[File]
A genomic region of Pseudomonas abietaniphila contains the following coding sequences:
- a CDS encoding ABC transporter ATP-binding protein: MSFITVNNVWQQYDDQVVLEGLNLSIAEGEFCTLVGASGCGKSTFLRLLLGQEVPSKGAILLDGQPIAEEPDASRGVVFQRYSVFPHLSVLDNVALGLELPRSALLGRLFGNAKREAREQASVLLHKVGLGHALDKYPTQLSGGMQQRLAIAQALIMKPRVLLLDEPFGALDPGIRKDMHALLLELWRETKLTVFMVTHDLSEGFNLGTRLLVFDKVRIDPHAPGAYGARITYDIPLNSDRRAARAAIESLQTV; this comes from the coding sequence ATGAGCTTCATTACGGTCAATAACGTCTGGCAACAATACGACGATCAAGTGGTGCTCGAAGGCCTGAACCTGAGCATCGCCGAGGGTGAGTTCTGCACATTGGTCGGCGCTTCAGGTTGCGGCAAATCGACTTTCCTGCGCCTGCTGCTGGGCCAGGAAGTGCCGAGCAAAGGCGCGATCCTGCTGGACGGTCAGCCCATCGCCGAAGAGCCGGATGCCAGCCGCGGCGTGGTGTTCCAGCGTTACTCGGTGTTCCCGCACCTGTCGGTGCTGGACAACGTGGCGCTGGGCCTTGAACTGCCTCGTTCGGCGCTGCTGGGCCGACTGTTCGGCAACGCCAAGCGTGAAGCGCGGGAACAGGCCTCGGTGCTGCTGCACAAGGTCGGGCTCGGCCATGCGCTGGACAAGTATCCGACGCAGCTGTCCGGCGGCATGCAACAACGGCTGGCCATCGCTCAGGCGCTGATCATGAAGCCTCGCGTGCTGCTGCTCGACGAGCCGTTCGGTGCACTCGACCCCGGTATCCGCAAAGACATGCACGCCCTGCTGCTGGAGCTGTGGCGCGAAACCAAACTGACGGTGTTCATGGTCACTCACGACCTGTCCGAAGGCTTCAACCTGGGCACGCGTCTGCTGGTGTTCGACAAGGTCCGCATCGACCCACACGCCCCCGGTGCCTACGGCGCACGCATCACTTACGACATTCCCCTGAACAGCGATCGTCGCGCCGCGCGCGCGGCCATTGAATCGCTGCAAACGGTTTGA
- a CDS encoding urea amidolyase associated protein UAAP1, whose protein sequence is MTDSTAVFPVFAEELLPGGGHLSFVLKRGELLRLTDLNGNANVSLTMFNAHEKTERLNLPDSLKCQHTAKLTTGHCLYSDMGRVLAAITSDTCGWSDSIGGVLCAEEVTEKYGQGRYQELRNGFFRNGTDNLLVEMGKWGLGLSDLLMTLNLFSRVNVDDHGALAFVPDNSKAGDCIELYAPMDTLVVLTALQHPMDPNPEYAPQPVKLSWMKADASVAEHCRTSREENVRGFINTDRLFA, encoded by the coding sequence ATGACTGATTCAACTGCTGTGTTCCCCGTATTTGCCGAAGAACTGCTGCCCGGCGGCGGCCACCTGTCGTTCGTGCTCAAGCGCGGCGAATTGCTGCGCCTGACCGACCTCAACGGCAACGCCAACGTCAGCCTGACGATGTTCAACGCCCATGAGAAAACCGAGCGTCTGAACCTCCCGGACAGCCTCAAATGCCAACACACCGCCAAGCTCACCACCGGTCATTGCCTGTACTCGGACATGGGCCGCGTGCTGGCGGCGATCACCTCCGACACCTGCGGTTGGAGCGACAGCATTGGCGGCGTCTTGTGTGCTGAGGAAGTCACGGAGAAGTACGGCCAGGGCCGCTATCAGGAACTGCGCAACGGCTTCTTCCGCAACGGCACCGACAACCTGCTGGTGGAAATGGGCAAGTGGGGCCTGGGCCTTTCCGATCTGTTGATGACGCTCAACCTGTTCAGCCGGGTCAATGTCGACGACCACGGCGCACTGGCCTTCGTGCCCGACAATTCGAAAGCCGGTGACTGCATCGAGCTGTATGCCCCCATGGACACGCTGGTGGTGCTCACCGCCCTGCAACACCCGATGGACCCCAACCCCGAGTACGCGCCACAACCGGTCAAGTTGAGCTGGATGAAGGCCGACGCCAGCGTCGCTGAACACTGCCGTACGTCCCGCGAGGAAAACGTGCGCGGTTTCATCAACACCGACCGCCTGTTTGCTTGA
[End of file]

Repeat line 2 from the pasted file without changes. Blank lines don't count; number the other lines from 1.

- a CDS encoding ABC transporter ATP-binding protein: MSFITVNNVWQQYDDQVVLEGLNLSIAEGEFCTLVGASGCGKSTFLRLLLGQEVPSKGAILLDGQPIAEEPDASRGVVFQRYSVFPHLSVLDNVALGLELPRSALLGRLFGNAKREAREQASVLLHKVGLGHALDKYPTQLSGGMQQRLAIAQALIMKPRVLLLDEPFGALDPGIRKDMHALLLELWRETKLTVFMVTHDLSEGFNLGTRLLVFDKVRIDPHAPGAYGARITYDIPLNSDRRAARAAIESLQTV; this comes from the coding sequence ATGAGCTTCATTACGGTCAATAACGTCTGGCAACAATACGACGATCAAGTGGTGCTCGAAGGCCTGAACCTGAGCATCGCCGAGGGTGAGTTCTGCACATTGGTCGGCGCTTCAGGTTGCGGCAAATCGACTTTCCTGCGCCTGCTGCTGGGCCAGGAAGTGCCGAGCAAAGGCGCGATCCTGCTGGACGGTCAGCCCATCGCCGAAGAGCCGGATGCCAGCCGCGGCGTGGTGTTCCAGCGTTACTCGGTGTTCCCGCACCTGTCGGTGCTGGACAACGTGGCGCTGGGCCTTGAACTGCCTCGTTCGGCGCTGCTGGGCCGACTGTTCGGCAACGCCAAGCGTGAAGCGCGGGAACAGGCCTCGGTGCTGCTGCACAAGGTCGGGCTCGGCCATGCGCTGGACAAGTATCCGACGCAGCTGTCCGGCGGCATGCAACAACGGCTGGCCATCGCTCAGGCGCTGATCATGAAGCCTCGCGTGCTGCTGCTCGACGAGCCGTTCGGTGCACTCGACCCCGGTATCCGCAAAGACATGCACGCCCTGCTGCTGGAGCTGTGGCGCGAAACCAAACTGACGGTGTTCATGGTCACTCACGACCTGTCCGAAGGCTTCAACCTGGGCACGCGTCTGCTGGTGTTCGACAAGGTCCGCATCGACCCACACGCCCCCGGTGCCTACGGCGCACGCATCACTTACGACATTCCCCTGAACAGCGATCGTCGCGCCGCGCGCGCGGCCATTGAATCGCTGCAAACGGTTTGA